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Tuesday, March 29, 2016

Review: The Danish Girl (2015)

* * 1/2

Director: Tom Hooper
Starring: Eddie Redmayne, Alicia Vikander

I can't help but wonder how much better The Danish Girl could have been if it was actually about Lili Elbe. In its present form, The Danish Girl is the sort of standard issue prestige picture Hollywood typically resorts to when it finds itself trying to grapple with the plight of the "other": handsomely mounted, polite and playing it safe narratively, and using a character that better reflects the sensibility of the people making the movie to act as the lens through which the minority character's story is told. This is Lili Elbe's story by way of Gerda Wegener. It's so much Gerda Wegener's story that she is the "Danish girl" of the title, referred to as such by another character. She's the character we meet first. She's the character we see last. The distinction between "lead" and "supporting" performances for the Oscars has always been a bit sketchy, but Alicia Vikander winning as supporting actress for this film renders the distinction entirely meaningless.

Adapted from the novel of the same name by David Ebershoff, The Danish Girl begins in the mid-1920s in Copenhagen, where Gerda (Vikander) struggles to make a name for herself as a painter while watching her husband, Einar (Eddie Redmayne), be widely celebrated for his landscape paintings. Things begin to change for Gerda when she gets Einar to pose for one of her paintings, standing in for the female model who hasn't shown up, and begins a series of work depicting a woman named "Lili," Einar's female alter ego. Not only is Gerda's work suddenly in high demand, but she and Einar discover a new facet to their relationship which seems to excite them both, with Einar indicating a desire to dress in women's clothing and Gerda not only encouraging it but helping him "invent" the character of Lili, helping to pick out clothes and shoes and going around Copenhagen with him to observe women so that he can practice mimicking their mannerisms. It is, at first, a private game between them, but after Gerda talks Einar into coming to a party as Lili, venturing out in public in that persona for the first time, everything changes. Not only does Lili have a romantic encounter with their friend, Henrik (Ben Wishaw), but afterwards confesses to Gerda that Lili is actually who she really is, having secretly identified as a woman all her life.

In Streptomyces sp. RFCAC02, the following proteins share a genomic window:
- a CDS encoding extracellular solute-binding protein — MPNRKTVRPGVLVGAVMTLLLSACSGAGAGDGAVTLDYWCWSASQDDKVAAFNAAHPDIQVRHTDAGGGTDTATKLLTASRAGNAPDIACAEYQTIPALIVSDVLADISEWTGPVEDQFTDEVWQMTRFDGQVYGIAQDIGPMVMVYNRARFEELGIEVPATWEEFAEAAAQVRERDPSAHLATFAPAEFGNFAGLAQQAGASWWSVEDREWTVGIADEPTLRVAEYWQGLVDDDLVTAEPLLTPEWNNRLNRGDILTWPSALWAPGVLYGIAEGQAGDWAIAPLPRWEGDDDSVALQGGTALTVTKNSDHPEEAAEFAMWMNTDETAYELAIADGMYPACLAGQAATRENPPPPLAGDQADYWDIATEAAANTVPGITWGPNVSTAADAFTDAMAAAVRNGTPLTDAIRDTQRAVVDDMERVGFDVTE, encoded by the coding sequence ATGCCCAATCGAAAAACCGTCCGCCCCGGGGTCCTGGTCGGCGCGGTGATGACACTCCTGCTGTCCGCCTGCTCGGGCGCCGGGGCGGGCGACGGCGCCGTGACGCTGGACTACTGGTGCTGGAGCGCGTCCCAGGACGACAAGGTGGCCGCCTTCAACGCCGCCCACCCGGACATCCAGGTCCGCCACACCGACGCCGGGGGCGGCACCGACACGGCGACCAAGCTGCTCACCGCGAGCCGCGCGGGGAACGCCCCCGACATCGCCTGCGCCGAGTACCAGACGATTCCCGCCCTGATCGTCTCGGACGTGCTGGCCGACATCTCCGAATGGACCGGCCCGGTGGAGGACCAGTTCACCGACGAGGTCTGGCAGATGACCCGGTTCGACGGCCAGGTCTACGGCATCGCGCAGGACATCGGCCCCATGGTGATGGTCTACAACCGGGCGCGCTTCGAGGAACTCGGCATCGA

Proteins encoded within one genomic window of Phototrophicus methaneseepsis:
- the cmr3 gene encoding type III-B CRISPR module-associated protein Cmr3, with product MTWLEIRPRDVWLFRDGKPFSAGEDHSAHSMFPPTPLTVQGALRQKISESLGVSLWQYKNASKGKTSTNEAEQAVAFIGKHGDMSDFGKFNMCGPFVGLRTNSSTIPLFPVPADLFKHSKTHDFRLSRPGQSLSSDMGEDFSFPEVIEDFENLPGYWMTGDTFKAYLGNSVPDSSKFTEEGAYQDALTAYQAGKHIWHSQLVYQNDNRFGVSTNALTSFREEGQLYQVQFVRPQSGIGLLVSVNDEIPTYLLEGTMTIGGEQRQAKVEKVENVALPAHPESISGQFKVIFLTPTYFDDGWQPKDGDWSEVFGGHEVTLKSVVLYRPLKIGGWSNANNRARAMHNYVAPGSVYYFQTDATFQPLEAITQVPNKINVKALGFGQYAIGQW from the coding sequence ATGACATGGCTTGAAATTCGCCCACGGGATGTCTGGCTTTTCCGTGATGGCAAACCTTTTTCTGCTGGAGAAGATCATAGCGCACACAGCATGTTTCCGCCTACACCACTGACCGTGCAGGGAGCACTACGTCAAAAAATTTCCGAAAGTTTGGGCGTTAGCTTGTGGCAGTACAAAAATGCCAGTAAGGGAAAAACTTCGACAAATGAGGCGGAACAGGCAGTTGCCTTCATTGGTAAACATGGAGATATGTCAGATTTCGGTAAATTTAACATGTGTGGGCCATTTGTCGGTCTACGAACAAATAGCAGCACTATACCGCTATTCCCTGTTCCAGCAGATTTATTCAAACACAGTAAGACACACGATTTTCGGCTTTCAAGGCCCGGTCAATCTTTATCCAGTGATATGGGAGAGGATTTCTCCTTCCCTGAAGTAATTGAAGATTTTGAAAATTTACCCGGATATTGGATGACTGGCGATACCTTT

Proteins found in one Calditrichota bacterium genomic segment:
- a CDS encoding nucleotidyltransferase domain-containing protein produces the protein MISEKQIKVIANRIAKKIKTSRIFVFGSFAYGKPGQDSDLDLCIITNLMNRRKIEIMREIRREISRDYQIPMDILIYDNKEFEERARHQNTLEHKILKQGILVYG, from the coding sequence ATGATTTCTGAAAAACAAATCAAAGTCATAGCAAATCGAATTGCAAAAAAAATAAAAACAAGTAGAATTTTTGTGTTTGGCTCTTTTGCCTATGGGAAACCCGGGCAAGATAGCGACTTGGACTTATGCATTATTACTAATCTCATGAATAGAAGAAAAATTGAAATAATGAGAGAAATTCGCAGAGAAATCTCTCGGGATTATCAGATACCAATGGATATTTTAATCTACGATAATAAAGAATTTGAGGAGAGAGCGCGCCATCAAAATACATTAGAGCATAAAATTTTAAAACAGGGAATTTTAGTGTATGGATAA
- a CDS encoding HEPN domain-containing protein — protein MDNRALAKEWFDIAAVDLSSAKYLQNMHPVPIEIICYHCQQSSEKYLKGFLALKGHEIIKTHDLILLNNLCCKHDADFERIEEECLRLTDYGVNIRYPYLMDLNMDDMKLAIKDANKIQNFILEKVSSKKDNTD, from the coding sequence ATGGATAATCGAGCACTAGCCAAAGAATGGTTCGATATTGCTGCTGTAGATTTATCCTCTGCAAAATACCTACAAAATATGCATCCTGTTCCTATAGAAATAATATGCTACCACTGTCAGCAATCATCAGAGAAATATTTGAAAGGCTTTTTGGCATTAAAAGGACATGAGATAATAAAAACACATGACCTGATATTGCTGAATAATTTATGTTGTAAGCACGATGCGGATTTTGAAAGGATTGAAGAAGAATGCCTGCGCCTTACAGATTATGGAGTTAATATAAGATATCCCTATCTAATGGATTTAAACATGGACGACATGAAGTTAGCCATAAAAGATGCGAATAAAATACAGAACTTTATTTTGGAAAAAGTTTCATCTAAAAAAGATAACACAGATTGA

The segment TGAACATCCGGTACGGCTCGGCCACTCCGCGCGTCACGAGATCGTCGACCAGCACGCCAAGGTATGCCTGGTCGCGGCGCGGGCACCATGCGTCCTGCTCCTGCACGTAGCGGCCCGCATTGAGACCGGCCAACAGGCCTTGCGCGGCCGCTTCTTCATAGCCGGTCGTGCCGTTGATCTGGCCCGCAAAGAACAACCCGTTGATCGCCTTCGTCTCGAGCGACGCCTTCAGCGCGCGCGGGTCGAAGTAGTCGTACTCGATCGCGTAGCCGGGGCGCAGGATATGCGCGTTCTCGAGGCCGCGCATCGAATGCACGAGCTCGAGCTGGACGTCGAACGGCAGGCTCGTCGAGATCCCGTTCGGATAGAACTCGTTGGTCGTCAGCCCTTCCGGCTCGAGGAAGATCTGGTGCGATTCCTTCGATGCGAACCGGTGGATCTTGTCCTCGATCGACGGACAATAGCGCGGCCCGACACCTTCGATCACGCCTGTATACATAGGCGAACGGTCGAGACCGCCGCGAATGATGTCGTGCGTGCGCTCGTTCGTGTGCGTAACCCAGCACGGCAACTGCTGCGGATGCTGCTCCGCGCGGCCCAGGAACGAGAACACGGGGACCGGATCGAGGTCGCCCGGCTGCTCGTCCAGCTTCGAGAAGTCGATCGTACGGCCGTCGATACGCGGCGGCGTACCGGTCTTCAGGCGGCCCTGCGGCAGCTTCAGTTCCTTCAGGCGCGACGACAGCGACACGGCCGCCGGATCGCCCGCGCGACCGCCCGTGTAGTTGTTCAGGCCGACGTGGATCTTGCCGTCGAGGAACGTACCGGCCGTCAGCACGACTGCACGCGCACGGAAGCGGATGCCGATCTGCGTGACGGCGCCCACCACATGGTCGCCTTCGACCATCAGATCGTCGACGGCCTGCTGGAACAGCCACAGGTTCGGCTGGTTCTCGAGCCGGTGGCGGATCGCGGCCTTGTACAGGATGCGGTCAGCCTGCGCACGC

After the confession, Gerda and Lili relocate to Paris, where Gerda continues to get attention for her paintings of Lili, while Lili attempts to live as Einar but finds it increasingly impossible. Encouraged to get help, Lili sees a series of doctors in Paris, none of whom can understand her particular predicament and one of whom attempts to diagnose her as schizophrenic and lock her up. Meanwhile, Gerda has developed a friendship with Hans (Matthias Schoenaerts), an art dealer who had been a friend of Einar's when they were younger, which begins to take on a romantic dimension as Gerda struggles to negotiate the new terms of her relationship with Lili. Eventually, with Hans' help, Lili is able to find a doctor, Kurt Warnekros (Sebastian Koch), who not only takes her seriously when she says that she's a woman inside and tells her that he has met others like her, but also proposes a radical solution: sex reassignment surgery. Warnekros explains that it would a two-part surgery and that, never having been attempted before, it will come with a great deal of risk. Having suffered so long as a prisoner of her own body, Lili is ready to take the risk, changing her life, her marriage, and making history.